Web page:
Chiara Vitrano, researcher at the Swedish National Institute for Road and Transport Research (VTI, led a table discussion on micro-mobility (MM), which involves various modes of human-powered and electric transport, different actors involved (public, private and PPP) and various regulatory frameworks. 

The discussants identified three barriers that occur in the Estonian context. Firstly, there is a lack of integration between MM and public transport (e.g. difficulty of parking scooters at stations or taking bicycles on buses) and a lack of integrated payment methods. A second obstacle is found in the infrastructure in place (e.g. absence of separate lanes or areas for diverse modes of mobility) and related safety concerns. Micro-mobility, particularly e-scooters, is often discussed in relation to safety concerns for the riders as well as for other participants in traffic and public spaces. Yet, discussants pointed out that safety can be measured in different ways, e.g. perception of safety or frequency of injury, and the danger of e-scooters is often overstated. The third obstacle discussed was that it is at the individual level, i.e. the power of habits, as potential MM users rely on their own motivation to change mobility habits and break away from ingrained ways of getting around. 

The discussants concluded that while MM could be a valuable complement to public transport, especially in sparsely populated areas, there are important trade-offs to consider: MM could improve accessibility for some, but if this is done at the expense of reducing public transport services overall, it would reduce accessibility for those who cannot use MM services. Thus, an inclusive and just public transport system would be complemented by MM but needs to be sufficiently accessible and available for those who cannot or do not want to use it.

Illustration of the discussion on micro-mobility transport by Aleksandra Ianchenko

Fares and fairness

In conversation with Õnne Kask, researcher at Tallinn University, and Karel Martens, professor of transport planning at the Israel Institute of Technology, participants of the workshop discussed the integration and fairness of transport fares. An integrated fare and ticketing system would provide all citizens with a sufficient offer of public transport and facilitate the use of public transport.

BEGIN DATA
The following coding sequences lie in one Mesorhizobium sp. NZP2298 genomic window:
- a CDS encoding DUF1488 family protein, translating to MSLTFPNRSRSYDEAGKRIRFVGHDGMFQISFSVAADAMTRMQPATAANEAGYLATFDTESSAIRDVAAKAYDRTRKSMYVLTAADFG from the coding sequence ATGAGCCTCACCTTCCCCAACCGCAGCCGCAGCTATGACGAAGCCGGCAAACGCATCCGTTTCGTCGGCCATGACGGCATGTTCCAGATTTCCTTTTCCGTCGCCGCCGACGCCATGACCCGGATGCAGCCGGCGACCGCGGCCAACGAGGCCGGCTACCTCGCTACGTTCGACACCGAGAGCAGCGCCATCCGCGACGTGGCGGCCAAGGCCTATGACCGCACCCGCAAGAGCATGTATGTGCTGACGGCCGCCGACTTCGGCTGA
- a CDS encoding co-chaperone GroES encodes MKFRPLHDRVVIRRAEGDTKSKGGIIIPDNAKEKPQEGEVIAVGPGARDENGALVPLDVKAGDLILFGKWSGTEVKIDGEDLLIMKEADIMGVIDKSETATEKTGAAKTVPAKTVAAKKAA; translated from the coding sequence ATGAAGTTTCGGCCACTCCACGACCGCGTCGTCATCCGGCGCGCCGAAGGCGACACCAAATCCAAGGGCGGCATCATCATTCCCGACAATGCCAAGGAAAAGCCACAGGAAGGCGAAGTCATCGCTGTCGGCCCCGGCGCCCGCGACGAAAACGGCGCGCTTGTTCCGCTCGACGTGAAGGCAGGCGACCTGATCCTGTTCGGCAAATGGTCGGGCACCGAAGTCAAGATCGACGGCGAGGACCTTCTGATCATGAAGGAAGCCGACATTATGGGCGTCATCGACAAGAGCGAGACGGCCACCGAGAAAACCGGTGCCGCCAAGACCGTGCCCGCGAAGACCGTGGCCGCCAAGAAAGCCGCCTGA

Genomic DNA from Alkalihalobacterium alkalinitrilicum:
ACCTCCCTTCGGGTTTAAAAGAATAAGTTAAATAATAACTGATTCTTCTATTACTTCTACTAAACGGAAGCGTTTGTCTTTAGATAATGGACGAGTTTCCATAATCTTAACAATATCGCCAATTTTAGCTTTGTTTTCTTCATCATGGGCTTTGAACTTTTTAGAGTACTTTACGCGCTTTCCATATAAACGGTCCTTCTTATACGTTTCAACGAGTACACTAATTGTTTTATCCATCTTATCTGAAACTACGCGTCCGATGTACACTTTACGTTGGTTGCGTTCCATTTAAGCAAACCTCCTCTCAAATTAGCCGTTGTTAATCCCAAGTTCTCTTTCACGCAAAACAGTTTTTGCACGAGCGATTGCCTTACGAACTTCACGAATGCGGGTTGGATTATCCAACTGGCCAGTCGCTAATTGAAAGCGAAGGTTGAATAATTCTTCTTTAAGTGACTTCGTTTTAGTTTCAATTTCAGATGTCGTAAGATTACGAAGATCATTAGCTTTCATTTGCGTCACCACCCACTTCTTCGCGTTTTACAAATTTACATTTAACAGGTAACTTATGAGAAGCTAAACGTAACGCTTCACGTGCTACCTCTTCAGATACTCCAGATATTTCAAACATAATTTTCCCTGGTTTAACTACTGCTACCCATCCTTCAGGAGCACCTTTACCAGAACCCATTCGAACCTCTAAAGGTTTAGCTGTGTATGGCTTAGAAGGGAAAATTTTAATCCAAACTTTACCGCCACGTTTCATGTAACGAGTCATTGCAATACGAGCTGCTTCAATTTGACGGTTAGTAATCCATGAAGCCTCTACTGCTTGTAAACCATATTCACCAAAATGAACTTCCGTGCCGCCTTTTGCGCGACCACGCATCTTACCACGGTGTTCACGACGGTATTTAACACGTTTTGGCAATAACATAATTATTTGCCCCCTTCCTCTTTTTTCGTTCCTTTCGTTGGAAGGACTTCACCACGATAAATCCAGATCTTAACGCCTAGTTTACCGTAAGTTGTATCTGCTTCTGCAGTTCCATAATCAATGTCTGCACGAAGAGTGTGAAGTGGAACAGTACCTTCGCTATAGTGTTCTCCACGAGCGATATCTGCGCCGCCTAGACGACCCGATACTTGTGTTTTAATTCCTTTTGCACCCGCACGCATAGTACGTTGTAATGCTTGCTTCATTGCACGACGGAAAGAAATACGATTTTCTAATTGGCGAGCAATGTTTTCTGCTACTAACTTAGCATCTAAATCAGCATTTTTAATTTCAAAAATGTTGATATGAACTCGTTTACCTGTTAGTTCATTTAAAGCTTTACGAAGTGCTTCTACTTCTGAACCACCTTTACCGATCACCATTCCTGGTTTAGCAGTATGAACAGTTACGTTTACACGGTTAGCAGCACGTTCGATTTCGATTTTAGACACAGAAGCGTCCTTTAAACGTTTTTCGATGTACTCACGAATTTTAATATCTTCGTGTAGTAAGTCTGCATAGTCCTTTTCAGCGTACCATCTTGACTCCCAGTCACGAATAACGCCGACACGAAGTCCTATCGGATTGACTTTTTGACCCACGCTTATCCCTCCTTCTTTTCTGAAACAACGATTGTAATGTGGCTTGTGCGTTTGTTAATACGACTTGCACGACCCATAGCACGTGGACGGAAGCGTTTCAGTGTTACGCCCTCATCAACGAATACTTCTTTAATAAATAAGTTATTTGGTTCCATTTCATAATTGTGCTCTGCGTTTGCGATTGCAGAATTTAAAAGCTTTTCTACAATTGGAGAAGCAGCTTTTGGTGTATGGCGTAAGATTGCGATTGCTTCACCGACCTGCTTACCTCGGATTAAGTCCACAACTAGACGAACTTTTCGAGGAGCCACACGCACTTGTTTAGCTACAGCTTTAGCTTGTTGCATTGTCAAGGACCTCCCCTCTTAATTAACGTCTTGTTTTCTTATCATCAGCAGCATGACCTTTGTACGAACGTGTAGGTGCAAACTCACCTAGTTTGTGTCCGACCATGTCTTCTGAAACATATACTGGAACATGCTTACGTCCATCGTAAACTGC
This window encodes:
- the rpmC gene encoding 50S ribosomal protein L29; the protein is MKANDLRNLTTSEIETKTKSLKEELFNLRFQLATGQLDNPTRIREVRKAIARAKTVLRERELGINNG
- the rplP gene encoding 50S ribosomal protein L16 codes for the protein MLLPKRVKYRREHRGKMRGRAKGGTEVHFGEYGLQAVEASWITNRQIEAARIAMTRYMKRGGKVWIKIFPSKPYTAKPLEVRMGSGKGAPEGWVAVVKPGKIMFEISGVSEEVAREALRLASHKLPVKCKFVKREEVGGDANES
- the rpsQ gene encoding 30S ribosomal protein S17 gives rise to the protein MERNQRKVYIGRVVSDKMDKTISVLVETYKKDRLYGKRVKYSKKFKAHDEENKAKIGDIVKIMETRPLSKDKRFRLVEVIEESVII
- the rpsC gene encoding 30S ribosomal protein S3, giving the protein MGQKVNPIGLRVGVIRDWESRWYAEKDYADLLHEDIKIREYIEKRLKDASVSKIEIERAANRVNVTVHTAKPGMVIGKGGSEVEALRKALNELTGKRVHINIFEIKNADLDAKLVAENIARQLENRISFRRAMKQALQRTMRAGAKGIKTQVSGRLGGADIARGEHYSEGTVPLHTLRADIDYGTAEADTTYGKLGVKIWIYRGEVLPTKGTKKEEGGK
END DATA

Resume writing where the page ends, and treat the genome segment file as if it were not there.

Discussants agree that within the Tallinn City Region and Harjumaa County, the problem lies not in the technical integration of ticketing, as there is the possibility to pay for different services with a unified ticketing and payment system, but rather in the integration of fares. This means that passengers have to pay various fares depending on the zone or mode of transport, which can significantly increase the cost of intermodal transfers within the region. However, as several participants note, passengers do not mainly seem to be concerned about the fares, but rather about comfort, time, network connectivity and other passengers who are perceived as unfriendly or annoying.

Nevertheless, the lack of fare integration and financing policies poses an obstacle for involved municipalities, planners and operators. The main difficulty appears to lie in the administrative and political hurdles, i.e. the city administration not willing to integrate a system with surrounding municipalities and the region being exploited by various operators. Especially the municipalities bordering Tallinn suffer from providing services to residents who pay taxes in Tallinn.

Workshop participants agree that public transport is only one element within a wider question of public service delivery and that the integration or redistribution of tax systems and fares is only one part of the public transport problem. In general, there seems to be a lack of regional coordination and a central, overarching authority to regulate public transport services, revenues and fares. The discussants call for a more proactive role of the state or an overarching administrative body and for a law that makes the authority responsible for the coordination and integration of the different transport operators.

Illustration of the discussion on transport pricing by Aleksandra Ianchenko

In the exchange with the various participants of the workshops, the four CARIN-PT teams received valuable input for their projects, which are to be further developed into locally embedded Urban Living Labs. Make sure to subscribe to our newsletter to stay informed about further project activities and think along on our further process.